September 21, 2016 – A Colorado School of Mines PhD student in materials science has been awarded a NASA fellowship -— one of only 14 awarded by the space agency this year -— to improve the performance of thermoelectric materials that can be used to power deep space missions.
Caitlin Crawford, advised by Physics Assistant Professor Eric Toberer, was awarded the NASA Harriett G. Jenkins Graduate Fellowship for her proposal, “Advanced Thermoelectric Materials for Space Power Applications.” The fellowship can be renewed for two additional years; Crawford will receive $55,000 for each year of the grant.
Crawford will continue the materials synthesis work she has been doing for the past year at Mines. “We’re looking at a specific type of structure, called the skutterudite structure,” Crawford said. “It’s a specific material structure that has really good thermoelectric properties for deep space power applications.”
Most spacecraft orbiting the Earth use solar panels to convert sunlight into electric power. Those on deep space missions, however, end up too far from the sun to take advantage of its energy. NASA’s New Horizons Project, for example, sent a spacecraft to Pluto, nearly four billion miles away from the sun; Earth, on the other hand, is a mere 93 million miles or so away from the star.
The New Horizons Project and other deep-space missions rely on radioisotope thermoelectric generators, which are fueled by plutonium and use thermoelectric materials such as skutterudite that convert changes in temperature into electric voltage and vice versa.
“So the idea is that we’re going to optimize this material,” Crawford said. “We’re looking at different flavors of the skutterudite structure and we’re trying to create new compounds in that structure, new chemistry that we hope will lead to more efficiency down the line.” Increased efficiency would mean bringing less plutonium, which is expensive and emits a lot of radioactive heat that NASA wants to minimize.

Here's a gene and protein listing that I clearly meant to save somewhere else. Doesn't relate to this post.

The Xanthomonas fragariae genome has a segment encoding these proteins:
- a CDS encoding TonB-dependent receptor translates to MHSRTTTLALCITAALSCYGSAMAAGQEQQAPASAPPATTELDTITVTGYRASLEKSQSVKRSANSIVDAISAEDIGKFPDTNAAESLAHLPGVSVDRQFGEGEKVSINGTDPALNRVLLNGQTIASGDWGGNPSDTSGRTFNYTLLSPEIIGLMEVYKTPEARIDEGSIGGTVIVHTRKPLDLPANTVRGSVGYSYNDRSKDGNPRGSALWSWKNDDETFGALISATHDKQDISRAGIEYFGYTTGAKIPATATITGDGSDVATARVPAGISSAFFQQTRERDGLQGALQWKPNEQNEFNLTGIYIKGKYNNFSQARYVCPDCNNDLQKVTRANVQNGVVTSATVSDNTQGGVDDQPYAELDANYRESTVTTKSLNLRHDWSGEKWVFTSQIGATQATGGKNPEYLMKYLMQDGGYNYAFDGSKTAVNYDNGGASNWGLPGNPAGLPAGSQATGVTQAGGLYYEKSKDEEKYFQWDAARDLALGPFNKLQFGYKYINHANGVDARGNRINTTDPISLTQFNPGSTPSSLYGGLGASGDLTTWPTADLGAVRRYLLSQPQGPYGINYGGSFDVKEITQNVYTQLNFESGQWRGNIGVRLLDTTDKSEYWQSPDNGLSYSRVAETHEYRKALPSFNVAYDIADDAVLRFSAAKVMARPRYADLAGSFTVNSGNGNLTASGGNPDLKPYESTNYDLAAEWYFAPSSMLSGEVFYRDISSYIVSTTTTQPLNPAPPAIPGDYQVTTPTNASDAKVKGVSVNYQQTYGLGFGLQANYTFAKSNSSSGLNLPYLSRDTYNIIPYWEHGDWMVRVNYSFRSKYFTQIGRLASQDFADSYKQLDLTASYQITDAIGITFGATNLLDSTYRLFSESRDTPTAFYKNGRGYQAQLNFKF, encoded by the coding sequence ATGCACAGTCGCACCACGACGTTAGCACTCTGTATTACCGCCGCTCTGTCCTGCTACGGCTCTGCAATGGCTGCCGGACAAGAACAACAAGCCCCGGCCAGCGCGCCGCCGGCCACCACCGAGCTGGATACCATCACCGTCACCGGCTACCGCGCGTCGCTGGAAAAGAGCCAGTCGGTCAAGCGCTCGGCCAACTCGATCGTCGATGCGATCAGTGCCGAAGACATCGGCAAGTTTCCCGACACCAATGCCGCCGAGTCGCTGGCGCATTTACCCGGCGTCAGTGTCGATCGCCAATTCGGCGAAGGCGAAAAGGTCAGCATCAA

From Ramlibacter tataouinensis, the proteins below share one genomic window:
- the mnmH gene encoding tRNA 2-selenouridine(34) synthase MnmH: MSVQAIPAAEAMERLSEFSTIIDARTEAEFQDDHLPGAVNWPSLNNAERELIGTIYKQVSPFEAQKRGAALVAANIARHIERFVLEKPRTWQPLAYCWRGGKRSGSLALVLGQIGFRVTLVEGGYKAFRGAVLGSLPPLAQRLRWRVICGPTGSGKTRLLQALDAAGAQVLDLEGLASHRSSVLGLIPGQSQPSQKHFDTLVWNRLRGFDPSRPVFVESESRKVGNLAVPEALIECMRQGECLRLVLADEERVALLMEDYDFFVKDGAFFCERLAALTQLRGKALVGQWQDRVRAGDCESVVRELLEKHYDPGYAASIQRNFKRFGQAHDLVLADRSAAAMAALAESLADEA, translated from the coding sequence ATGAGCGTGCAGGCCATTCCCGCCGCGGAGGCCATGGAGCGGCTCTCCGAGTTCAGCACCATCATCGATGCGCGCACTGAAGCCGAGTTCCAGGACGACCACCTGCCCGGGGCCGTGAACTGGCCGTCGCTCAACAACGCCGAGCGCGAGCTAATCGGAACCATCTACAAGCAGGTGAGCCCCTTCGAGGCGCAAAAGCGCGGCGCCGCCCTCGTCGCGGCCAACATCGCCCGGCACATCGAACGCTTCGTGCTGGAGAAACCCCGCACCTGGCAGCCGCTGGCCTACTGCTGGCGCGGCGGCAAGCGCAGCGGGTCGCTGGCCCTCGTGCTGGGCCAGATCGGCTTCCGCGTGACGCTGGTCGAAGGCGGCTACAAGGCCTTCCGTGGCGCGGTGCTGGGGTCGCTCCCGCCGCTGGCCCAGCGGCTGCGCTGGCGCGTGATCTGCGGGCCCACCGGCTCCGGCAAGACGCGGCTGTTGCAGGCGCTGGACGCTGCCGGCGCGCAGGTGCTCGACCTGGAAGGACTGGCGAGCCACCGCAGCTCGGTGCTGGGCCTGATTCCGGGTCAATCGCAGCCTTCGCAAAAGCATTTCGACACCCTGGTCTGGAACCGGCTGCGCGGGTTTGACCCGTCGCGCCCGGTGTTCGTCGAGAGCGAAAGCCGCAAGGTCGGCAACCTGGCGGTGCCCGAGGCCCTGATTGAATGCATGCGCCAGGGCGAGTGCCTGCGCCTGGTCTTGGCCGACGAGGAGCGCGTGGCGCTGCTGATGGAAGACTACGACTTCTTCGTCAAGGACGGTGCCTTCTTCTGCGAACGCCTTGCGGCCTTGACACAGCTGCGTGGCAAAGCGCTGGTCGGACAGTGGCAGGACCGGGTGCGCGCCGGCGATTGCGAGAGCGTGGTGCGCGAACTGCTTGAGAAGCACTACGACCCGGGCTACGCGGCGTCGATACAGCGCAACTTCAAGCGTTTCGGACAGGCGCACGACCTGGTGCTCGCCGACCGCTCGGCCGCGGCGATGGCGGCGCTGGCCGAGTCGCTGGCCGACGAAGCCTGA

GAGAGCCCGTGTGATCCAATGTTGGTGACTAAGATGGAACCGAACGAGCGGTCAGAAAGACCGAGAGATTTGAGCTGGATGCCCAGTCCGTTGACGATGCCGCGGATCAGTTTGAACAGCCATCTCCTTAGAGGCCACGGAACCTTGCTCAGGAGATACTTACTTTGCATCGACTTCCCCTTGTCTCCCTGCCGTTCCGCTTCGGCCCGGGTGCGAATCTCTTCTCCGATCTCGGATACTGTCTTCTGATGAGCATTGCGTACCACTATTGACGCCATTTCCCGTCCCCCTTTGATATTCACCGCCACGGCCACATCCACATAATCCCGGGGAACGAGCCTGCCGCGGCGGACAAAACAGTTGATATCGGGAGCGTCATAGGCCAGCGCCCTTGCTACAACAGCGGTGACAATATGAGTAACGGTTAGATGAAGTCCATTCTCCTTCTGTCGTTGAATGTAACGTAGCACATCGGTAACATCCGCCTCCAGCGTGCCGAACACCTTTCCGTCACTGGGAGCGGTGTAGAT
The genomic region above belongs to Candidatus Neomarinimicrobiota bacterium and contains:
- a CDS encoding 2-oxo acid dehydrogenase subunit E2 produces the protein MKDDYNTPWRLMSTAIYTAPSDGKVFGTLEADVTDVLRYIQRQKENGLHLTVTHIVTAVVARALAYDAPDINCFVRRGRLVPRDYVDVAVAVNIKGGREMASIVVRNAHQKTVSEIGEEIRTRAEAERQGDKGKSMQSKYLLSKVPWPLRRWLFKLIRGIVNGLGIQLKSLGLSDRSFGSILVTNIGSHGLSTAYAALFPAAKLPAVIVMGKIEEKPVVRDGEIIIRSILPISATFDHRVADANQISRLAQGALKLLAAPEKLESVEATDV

As part of the fellowship, Crawford will work at NASA’s Jet Propulsion Laboratory in California for 10 consecutive weeks each fellowship year. She has worked with JPL scientists on related projects, but doing research at the facility is an exciting prospect for the self-described “space nerd,” who earned her undergraduate degree in aerospace engineering from the University of Virginia.
Crawford has a simple answer when asked what she’d like to do after completing her PhD: “Work for NASA.”
“It’s been a goal of mine for a really long time,” said Crawford. “I used to do work down at NASA Langley Research Center in Virginia and I just fell in love with it.” In 2013, she camped out to watch the nighttime launch of the Lunar Atmosphere and Dust Environment Explorer at NASA’s Wallops Flight Facility in Virginia. “It was beautiful.”
Crawford can trace her interest in space to a week-long program in high school funded by the Virginia Space Grant Consortium, which brought students to the Langley Research Center to get them interested in space. “It worked,” Crawford said, although she actually started at UVA set on majoring in art before making the switch.
“My heart lies in aerospace engineering, and I’m very interested in materials and how to change the space industry with materials,” Crawford said. “That’s the path that I want to go down.”